sâmbătă, 29 august 2015

Democratic Longing for Dictatorship

The people are not so hostile to dictatorship even in democratic countries.

On the contrary, during the electoral campaigns, when the people show most intensively than ever their interest in politics, they are generally preferred those politicians who speak like virtual dictators. The greatest success belongs to the candidates who speak as if their future position will depend entirely on their will like in dictatorial regimes.

Since people’s interest in politics harshly diminishes once their candidate has been elected, we don’t really know if they would tolerate a real dictatorship from their past favorite candidate, if the political constitution would allow it.

Maybe, they would not. However, the reason does not seem to be their refusal of the idea of being governed by the will of a single person, but rather their habit of being free from a continual appreciation of the elected politician. The dictators always want to invade the personal life of their people, but the people are mainly interested in the problems of their own lives. The tolerance to dictatorship is covertly used by many democratic politicians whenever they impose to the citizens certain beliefs which concern their life, for instance, concerning the sexual conduct, their relations to some categories of people, or their wealth. Generally, the way of hiding their person is to speak in the name of the people or of the country.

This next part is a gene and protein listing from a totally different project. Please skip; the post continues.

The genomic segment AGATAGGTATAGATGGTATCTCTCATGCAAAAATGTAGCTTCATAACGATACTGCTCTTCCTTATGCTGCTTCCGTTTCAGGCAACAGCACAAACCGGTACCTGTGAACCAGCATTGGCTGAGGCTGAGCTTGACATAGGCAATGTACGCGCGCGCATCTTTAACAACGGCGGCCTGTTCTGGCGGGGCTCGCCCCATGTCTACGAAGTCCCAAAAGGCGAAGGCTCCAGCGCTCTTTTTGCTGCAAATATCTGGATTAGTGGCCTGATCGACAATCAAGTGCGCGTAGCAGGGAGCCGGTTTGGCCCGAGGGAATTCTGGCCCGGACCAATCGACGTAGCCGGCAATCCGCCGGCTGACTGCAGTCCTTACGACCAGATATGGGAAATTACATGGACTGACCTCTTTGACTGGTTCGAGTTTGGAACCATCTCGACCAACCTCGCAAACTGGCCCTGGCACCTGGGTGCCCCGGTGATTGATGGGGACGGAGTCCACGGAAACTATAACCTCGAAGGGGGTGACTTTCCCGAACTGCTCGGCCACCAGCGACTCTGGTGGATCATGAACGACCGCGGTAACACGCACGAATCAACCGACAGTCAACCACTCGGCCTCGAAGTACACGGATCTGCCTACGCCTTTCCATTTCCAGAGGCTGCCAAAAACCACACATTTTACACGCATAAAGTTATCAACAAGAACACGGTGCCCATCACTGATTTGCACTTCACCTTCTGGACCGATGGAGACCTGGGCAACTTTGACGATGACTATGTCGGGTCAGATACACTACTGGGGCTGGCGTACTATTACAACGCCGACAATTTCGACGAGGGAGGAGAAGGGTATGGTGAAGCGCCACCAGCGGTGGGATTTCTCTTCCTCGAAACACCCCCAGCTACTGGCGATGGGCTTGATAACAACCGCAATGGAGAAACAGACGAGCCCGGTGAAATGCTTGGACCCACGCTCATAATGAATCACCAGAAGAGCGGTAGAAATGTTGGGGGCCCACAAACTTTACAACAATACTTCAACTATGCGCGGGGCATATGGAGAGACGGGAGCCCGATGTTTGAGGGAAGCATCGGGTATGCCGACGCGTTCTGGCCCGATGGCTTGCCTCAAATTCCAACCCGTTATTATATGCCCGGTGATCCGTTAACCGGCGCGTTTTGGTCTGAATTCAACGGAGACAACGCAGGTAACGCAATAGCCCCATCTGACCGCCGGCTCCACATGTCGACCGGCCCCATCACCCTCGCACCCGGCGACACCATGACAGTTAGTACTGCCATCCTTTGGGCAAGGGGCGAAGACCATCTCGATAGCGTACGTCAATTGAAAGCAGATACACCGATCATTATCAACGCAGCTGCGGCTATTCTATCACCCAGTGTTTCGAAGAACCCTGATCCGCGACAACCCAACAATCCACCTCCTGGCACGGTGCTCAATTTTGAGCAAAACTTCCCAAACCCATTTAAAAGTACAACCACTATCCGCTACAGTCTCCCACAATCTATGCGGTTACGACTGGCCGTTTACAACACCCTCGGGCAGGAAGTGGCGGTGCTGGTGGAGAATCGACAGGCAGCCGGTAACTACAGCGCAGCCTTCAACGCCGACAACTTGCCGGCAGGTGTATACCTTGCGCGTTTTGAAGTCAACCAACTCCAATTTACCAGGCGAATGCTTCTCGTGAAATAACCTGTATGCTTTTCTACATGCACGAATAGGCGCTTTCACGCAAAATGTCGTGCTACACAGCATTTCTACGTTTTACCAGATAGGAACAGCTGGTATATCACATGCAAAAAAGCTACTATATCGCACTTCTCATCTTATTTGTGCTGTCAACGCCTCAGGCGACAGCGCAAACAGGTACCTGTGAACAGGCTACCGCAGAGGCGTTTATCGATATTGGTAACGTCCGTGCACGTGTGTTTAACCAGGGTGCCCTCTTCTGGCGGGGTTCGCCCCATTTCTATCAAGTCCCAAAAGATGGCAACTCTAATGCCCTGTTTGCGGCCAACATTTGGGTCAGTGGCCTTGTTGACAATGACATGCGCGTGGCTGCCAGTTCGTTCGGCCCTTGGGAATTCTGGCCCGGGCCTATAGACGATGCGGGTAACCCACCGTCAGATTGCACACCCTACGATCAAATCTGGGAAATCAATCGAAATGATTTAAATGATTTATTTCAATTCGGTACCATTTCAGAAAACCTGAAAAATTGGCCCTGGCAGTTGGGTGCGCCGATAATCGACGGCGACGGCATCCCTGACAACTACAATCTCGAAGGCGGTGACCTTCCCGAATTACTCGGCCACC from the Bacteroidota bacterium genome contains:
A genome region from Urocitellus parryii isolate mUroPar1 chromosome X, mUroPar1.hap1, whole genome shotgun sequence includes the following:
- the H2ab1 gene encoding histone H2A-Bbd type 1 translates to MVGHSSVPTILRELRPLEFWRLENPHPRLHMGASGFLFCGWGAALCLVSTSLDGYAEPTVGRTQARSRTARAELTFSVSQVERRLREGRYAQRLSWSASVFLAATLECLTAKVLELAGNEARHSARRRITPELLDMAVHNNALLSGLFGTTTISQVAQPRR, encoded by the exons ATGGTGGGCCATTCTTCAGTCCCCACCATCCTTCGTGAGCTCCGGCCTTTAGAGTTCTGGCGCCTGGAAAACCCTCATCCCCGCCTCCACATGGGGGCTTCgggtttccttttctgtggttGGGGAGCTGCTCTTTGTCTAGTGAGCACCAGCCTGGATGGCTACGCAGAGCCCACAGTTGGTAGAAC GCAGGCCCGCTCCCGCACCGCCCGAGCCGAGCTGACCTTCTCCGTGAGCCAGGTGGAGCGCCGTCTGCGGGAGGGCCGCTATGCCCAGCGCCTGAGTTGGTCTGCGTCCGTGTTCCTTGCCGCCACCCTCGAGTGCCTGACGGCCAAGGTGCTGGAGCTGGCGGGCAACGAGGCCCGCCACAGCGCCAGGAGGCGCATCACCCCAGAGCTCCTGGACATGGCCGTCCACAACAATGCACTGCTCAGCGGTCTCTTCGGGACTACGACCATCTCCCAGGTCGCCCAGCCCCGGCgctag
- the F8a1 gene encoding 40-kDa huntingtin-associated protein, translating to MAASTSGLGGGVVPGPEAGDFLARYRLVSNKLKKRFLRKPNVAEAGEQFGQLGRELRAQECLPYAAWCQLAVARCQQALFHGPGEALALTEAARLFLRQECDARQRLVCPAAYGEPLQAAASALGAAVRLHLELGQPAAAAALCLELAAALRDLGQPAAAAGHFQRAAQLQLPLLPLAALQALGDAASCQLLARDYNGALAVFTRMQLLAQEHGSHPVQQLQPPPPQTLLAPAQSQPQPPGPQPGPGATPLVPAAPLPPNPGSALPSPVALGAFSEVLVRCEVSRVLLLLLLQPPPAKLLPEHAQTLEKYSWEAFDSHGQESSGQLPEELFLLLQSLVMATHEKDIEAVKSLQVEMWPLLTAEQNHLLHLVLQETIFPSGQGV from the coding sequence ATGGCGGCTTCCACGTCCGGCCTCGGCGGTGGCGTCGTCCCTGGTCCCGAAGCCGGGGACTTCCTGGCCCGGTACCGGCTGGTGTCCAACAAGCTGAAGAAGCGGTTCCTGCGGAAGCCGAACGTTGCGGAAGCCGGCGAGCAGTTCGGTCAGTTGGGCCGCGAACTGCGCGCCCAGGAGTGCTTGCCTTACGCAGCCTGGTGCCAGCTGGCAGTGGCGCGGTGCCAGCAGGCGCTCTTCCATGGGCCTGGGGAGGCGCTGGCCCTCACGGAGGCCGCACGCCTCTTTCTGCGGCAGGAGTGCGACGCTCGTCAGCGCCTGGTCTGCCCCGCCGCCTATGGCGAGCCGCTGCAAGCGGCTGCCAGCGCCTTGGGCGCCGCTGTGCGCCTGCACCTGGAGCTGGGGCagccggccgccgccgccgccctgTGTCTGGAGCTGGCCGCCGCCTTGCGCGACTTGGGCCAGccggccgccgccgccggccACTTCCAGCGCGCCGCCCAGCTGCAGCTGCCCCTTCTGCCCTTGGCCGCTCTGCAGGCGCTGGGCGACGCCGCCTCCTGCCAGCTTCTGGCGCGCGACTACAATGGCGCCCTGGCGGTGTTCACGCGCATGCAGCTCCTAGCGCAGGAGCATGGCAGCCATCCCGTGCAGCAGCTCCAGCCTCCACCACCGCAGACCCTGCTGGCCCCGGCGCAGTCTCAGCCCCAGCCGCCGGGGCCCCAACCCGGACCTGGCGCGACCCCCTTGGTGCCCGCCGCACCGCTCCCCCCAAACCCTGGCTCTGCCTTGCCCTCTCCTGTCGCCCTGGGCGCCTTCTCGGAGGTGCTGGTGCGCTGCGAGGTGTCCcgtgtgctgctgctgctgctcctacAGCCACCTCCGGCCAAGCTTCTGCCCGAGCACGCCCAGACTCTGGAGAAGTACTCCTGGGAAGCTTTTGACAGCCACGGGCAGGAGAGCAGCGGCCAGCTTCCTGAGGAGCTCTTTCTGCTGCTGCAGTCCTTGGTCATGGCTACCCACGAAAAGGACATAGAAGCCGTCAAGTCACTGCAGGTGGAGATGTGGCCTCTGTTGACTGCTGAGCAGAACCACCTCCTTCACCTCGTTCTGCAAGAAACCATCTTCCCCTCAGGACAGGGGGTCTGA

miercuri, 26 august 2015

Which 'us' is the state?

It is easy to discover that apart from its geographical place the identity of a country mainly consists in a bundle of myths and legends. There are myths because the main character of all the statements on the authority of the state is a fictional one. The state is not as concrete as his geographical position and it is self-contradictory to say that is identical to the people who live inside its borders, since the people speak against it whenever they consider that the authorities act in abusive ways. Moreover, the authorities say that they represent the state, not that they are the state.